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El Pollo Loco looks to kiosks, kitchen technology to offset some labor costs

Brand looks to ease some workforce expenditures as seeking cuts ahead of California wage law

El Pollo Loco Holdings Inc. is looking to technology in the form of kiosks and kitchen equipment to offset increased labor expenses as California readies for quick-service wage hikes to $20 an hour on April 1, brand executives said.

The Costa Mesa, Calif.-based quick-service brand has simplified its salsa offerings from two to one, executives said on a a fourth-quarter earnings call last week with analysts, and is adding salsa processors to make the food prep easier, said Ira Fils, El Pollo Loco’s chief financial officer.

Maria Hollandsworth, the interim CEO, president and chief operating officer, who was being succeeded by Liz Williams on Monday, said kiosks were also being added to El Pollo Loco units as well.

“Our customers will learn quickly and adapt very easily as well as if we have multiple kiosks in the restaurants,” Hollandsworth said. “That's the one thing we've learned. It's really helped us with being efficient when it comes to our customers putting in their orders as well as our team members preparing the orders for our customers.”

Hollandsworth added that the company planned to look for other operational efficiencies with labor all throughout the year, as well as in other areas of the profit-and-loss statement. “We are leveraging third-party data and really scrutinizing all costs to help offset expected incremental labor costs from upcoming legislative changes,” she said.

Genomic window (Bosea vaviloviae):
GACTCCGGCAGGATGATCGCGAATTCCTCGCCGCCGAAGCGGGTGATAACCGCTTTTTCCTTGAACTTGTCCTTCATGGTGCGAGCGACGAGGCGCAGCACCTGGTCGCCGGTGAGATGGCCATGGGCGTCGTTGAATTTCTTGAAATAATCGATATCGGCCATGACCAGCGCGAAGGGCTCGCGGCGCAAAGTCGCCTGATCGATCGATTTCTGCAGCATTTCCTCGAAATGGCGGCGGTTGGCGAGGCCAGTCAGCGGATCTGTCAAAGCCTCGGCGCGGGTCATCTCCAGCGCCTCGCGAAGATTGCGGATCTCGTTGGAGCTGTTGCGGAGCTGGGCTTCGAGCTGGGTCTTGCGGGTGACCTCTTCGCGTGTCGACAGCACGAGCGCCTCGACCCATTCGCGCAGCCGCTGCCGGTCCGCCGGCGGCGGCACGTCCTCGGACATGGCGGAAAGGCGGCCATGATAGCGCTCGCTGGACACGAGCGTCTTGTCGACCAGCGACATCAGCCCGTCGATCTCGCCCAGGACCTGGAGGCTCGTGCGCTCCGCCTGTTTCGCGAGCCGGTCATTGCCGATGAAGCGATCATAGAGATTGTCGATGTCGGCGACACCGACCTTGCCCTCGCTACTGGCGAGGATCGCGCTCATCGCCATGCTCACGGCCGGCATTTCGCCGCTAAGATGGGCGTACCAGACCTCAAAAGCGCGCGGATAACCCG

Fils said, “We're still comfortable with that range of a third to half of that of the California minimum wage impact will be offset by labor savings. And honestly, the rest of it, we're working on taking some pricing. We've already taken a little bit. And for the year, we're going to be in the mid- to high-single digits on pricing. We'll adjust that as we manage the impact of the minimum wage increase of our labor savings. Our whole goal is really to protect margins while balancing traffic.”

Fils said labor inflation during the fourth quarter, which ended Dec. 27, was 3.6%. “We expect wage inflation between 12% and 14% for the full year 2024, driven by the California minimum wage increase to $20 an hour for QSR restaurants on April 1,” he said.

Fils said El Polo Loco was also saw a sales lift among units that had been remodeled, which included 33 franchised units and 15 company-owned restaurants in the most recent period.

We're seeing a good sales momentum from the remodels,” Fils said on the call. “And so it's why the franchisees are accelerating their development. We're getting a mid-single-digit sales lift from the remodels when we're spending a little under $400,000 on average for these remodels.”

The brand expects to push forward on the remodels, with targets to remodel 15 to 20 company restaurants and 40 to 50 franchise restaurants in 2024.

For the fourth quarter ended Dec. 27, El Pollo Loco’s net income was $4.4 million, or 14 cents a share, down from $6.5 million, or 18 cent a share, in the same period a year ago. Fourth-quarter revenues were $112.2 million, down from $115.9 million in the same period a year ago.

Systemwide same-store sales increased 0.9%.

El Pollo Loco has more than 490 company-owned and franchised restaurants in Arizona, California, Colorado, Louisiana, Nevada, Texas, and Utah.

Contact Ron Ruggless at [email protected]

Follow him on X/Twitter: @RonRuggless

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